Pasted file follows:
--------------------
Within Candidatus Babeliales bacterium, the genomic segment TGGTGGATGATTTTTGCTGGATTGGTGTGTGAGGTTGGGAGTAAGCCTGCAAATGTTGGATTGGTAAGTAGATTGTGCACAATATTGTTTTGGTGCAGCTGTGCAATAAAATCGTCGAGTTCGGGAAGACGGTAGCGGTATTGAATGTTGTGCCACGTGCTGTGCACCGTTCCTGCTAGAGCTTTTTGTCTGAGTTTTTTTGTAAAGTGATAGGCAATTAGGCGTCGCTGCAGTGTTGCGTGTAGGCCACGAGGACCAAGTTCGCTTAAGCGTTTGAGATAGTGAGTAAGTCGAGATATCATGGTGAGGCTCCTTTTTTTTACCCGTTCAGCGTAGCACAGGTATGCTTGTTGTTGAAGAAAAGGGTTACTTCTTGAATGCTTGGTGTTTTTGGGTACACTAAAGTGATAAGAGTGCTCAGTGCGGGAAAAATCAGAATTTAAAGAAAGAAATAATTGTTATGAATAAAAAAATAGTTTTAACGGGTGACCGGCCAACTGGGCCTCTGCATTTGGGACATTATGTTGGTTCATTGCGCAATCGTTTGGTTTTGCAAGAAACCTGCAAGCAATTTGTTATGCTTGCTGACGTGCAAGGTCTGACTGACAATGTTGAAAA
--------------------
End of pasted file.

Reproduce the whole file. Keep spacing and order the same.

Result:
Within Candidatus Babeliales bacterium, the genomic segment TGGTGGATGATTTTTGCTGGATTGGTGTGTGAGGTTGGGAGTAAGCCTGCAAATGTTGGATTGGTAAGTAGATTGTGCACAATATTGTTTTGGTGCAGCTGTGCAATAAAATCGTCGAGTTCGGGAAGACGGTAGCGGTATTGAATGTTGTGCCACGTGCTGTGCACCGTTCCTGCTAGAGCTTTTTGTCTGAGTTTTTTTGTAAAGTGATAGGCAATTAGGCGTCGCTGCAGTGTTGCGTGTAGGCCACGAGGACCAAGTTCGCTTAAGCGTTTGAGATAGTGAGTAAGTCGAGATATCATGGTGAGGCTCCTTTTTTTTACCCGTTCAGCGTAGCACAGGTATGCTTGTTGTTGAAGAAAAGGGTTACTTCTTGAATGCTTGGTGTTTTTGGGTACACTAAAGTGATAAGAGTGCTCAGTGCGGGAAAAATCAGAATTTAAAGAAAGAAATAATTGTTATGAATAAAAAAATAGTTTTAACGGGTGACCGGCCAACTGGGCCTCTGCATTTGGGACATTATGTTGGTTCATTGCGCAATCGTTTGGTTTTGCAAGAAACCTGCAAGCAATTTGTTATGCTTGCTGACGTGCAAGGTCTGACTGACAATGTTGAAAA